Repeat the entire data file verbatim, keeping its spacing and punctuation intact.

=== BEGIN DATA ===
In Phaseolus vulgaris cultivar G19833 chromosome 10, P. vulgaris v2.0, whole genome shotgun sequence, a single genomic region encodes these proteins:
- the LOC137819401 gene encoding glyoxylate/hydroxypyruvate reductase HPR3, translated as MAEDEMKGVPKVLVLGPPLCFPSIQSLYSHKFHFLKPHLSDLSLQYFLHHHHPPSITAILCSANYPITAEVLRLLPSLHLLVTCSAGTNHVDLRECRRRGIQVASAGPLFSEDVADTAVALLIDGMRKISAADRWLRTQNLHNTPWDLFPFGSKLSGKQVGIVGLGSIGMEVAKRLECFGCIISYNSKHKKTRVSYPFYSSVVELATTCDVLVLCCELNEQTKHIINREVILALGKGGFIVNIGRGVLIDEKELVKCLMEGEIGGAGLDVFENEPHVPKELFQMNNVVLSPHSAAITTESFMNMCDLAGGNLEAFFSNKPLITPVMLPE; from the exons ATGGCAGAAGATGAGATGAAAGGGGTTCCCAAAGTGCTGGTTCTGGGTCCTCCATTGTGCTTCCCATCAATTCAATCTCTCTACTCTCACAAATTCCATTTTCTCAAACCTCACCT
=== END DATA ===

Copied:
In Phaseolus vulgaris cultivar G19833 chromosome 10, P. vulgaris v2.0, whole genome shotgun sequence, a single genomic region encodes these proteins:
- the LOC137819401 gene encoding glyoxylate/hydroxypyruvate reductase HPR3, translated as MAEDEMKGVPKVLVLGPPLCFPSIQSLYSHKFHFLKPHLSDLSLQYFLHHHHPPSITAILCSANYPITAEVLRLLPSLHLLVTCSAGTNHVDLRECRRRGIQVASAGPLFSEDVADTAVALLIDGMRKISAADRWLRTQNLHNTPWDLFPFGSKLSGKQVGIVGLGSIGMEVAKRLECFGCIISYNSKHKKTRVSYPFYSSVVELATTCDVLVLCCELNEQTKHIINREVILALGKGGFIVNIGRGVLIDEKELVKCLMEGEIGGAGLDVFENEPHVPKELFQMNNVVLSPHSAAITTESFMNMCDLAGGNLEAFFSNKPLITPVMLPE; from the exons ATGGCAGAAGATGAGATGAAAGGGGTTCCCAAAGTGCTGGTTCTGGGTCCTCCATTGTGCTTCCCATCAATTCAATCTCTCTACTCTCACAAATTCCATTTTCTCAAACCTCACCT